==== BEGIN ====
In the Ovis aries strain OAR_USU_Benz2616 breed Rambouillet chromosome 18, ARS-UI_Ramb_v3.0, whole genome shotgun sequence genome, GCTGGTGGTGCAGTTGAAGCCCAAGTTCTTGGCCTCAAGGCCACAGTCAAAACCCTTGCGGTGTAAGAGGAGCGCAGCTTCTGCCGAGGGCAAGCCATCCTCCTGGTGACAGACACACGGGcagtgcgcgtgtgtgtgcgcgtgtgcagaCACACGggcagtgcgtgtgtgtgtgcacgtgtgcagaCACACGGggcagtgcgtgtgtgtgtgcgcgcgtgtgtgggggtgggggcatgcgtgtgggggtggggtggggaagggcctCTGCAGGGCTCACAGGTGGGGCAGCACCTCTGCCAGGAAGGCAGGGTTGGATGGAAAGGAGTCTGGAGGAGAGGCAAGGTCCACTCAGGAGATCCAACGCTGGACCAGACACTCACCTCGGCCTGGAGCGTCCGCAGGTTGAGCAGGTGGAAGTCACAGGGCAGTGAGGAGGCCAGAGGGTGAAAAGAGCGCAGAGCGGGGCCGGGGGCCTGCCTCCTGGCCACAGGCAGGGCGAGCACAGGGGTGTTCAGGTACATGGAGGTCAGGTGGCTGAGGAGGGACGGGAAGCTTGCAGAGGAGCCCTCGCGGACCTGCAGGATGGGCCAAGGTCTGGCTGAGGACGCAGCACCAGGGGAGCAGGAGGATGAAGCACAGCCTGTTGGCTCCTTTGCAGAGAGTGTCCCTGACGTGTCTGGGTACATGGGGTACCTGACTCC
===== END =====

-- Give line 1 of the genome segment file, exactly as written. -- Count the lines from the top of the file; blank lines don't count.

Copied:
In the Ovis aries strain OAR_USU_Benz2616 breed Rambouillet chromosome 18, ARS-UI_Ramb_v3.0, whole genome shotgun sequence genome, GCTGGTGGTGCAGTTGAAGCCCAAGTTCTTGGCCTCAAGGCCACAGTCAAAACCCTTGCGGTGTAAGAGGAGCGCAGCTTCTGCCGAGGGCAAGCCATCCTCCTGGTGACAGACACACGGGcagtgcgcgtgtgtgtgcgcgtgtgcagaCACACGggcagtgcgtgtgtgtgtgcacgtgtgcagaCACACGGggcagtgcgtgtgtgtgtgcgcgcgtgtgtgggggtgggggcatgcgtgtgggggtggggtggggaagggcctCTGCAGGGCTCACAGGTGGGGCAGCACCTCTGCCAGGAAGGCAGGGTTGGATGGAAAGGAGTCTGGAGGAGAGGCAAGGTCCACTCAGGAGATCCAACGCTGGACCAGACACTCACCTCGGCCTGGAGCGTCCGCAGGTTGAGCAGGTGGAAGTCACAGGGCAGTGAGGAGGCCAGAGGGTGAAAAGAGCGCAGAGCGGGGCCGGGGGCCTGCCTCCTGGCCACAGGCAGGGCGAGCACAGGGGTGTTCAGGTACATGGAGGTCAGGTGGCTGAGGAGGGACGGGAAGCTTGCAGAGGAGCCCTCGCGGACCTGCAGGATGGGCCAAGGTCTGGCTGAGGACGCAGCACCAGGGGAGCAGGAGGATGAAGCACAGCCTGTTGGCTCCTTTGCAGAGAGTGTCCCTGACGTGTCTGGGTACATGGGGTACCTGACTCC